Task 4 & 6, Project 6: gears
Below is all of the documentation for the tasks and projects concerning the final project.
Task # 4 - proposal
For my final project, I want to create a tabletop, gear pad. The gear pad will contain a variety of gears of different sizes arranged in a somewhat random, but thoughtful way. They will be arranged so that they each interlock with one another. Each gear will not be next to every other gear, but each gear will correspond with at least one other gear. When one gear is moved, the other gears will also move. The gears will be attached to a base pad that will be tabletop size.
If I find the time to add on to this project, I want to implement a sound and light element to this project. Last Fall, I partnered with another student to create a musical turntable for Introduction to Physical Computing. An ArduinoUNO, LED’s, and speakers were used to execute the sound and light element of the project. The physical structure of the turntable was created using a wooden base, an acrylic turntable that was attached to the wooden base, and cardboard cutouts to place on top of the acrylic turntable. The wheel had 3 notched dials that each emitted different tones. The entire wheel could be moved or the individual dials could be moved. If I were to add a sound and light element to this project, the same electronics and software would be used as this previous project.
To provide you with a timeline, I will first create my project with the intention of leaving out the electronic elements, but keeping them in mind. If I find enough time to work out the kinks of electronic components and account for the extra physical components in the base design of my project, I will then work on a second iteration of my final project.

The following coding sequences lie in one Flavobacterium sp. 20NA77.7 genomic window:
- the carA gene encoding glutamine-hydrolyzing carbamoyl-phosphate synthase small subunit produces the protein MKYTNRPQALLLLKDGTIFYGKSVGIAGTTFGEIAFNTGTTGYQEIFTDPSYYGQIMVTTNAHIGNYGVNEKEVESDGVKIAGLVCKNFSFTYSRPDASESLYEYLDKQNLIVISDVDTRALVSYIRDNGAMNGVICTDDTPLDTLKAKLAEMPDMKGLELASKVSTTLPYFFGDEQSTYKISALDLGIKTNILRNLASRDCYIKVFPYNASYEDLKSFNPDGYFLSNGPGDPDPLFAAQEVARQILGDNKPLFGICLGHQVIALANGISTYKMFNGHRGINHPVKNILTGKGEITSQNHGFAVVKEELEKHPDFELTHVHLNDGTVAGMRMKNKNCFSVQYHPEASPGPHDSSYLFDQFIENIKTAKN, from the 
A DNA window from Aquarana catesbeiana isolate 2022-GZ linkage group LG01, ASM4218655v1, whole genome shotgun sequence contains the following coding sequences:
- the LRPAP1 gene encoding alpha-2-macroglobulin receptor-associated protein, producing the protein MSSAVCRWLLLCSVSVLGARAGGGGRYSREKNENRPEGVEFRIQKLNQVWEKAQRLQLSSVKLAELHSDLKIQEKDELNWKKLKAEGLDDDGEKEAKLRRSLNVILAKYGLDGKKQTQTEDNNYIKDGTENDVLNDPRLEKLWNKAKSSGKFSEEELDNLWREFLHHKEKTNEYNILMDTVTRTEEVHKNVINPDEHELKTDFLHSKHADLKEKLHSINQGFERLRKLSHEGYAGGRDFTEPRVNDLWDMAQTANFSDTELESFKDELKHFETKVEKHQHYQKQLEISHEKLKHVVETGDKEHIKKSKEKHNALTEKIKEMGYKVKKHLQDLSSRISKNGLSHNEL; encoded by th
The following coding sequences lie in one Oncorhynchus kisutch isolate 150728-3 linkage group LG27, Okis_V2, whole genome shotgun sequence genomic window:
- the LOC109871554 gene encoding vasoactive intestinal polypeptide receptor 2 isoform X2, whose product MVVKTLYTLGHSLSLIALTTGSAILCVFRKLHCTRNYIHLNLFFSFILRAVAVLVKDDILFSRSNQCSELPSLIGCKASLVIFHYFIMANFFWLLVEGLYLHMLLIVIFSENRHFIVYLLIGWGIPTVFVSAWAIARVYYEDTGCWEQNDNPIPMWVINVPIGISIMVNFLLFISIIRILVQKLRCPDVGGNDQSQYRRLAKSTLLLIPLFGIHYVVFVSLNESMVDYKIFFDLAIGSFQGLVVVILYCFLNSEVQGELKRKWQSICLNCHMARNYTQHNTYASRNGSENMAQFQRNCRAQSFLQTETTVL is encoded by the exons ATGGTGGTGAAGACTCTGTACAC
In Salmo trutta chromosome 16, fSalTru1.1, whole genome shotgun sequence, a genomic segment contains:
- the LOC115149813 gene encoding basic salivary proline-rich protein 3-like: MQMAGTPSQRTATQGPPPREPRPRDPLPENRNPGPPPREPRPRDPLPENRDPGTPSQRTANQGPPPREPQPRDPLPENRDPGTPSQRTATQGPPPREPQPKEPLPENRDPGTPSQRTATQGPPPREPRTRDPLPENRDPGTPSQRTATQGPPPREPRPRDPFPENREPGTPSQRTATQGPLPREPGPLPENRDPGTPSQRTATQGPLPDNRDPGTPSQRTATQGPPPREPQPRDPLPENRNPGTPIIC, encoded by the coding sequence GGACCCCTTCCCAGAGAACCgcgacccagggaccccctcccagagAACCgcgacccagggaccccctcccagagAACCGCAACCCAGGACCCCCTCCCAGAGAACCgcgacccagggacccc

I am making this project because this is something that I have been wanting to make for a while. I wanted to make this because whenever I am sitting down at my desk, I like to have something to keep my hands occupied. I want to create an artful, but useful piece that I can use to keep my hands busy. I am also interested in combining the new skills that I’ve learned with skills that I already have.
I am mainly making this project for myself. While making this project, it will make me happy by giving me something to work on that is not just math or science. After completing this project, it will keep me engaged and happy.
To be more specific, the base of the pad will be a little bigger than a sheet of paper and be laser cut from acrylic. The gears themselves will be laser cut from acrylic and wood, to mix different materials together. The gears will be attached to the base using nuts and bolts that are locked to allow for rotation. I have not yet thought of more ways to implement more fabrication methods, but hopefully this is ok and I will try hard to use some more new skills that I learned.
Task # 6 - moodboards
Here are the moodboards created for Task # 6. The objective of this task was to create two moodboards. One of the boards describes the target user, while the other board describes the final product.
target user moodboard
The target user is myself and the life that I lead is stressful (because of school) and since I typically sit for most of the day, I fidget around a lot.
Final product inspiration moodboard
This moodboard depicts the design and fabrication inspiration for this product. The final product was inspired by a previous project. I also was inspired by things that exhibit circular motion or rotate.
Project # 6
For Project #6, I executed the project I proposed in Task #4. The product that I completed for my final project can be described as a gear pad storage box. The box is meant to be a decorative tabletop storage box. Each gear corresponds with another gear. I generated the gears using geargenerator.com and exported them to Rhino. I engraved patterns on the gears and cut out notches to add depth. I wanted to incorporate electronics into my final project, but due to the short timeline, I failed in executing so properly. I purposefully cut out the notches in order to allow light to reflect onto a photoresistor that would be placed under each gear. When the light hits the photoresistor, a speaker will sound a tone that corresponds to a gear. I actually started incorporating electronics into my final project, but was unable to get it to work properly, as shown in some of the process photos below.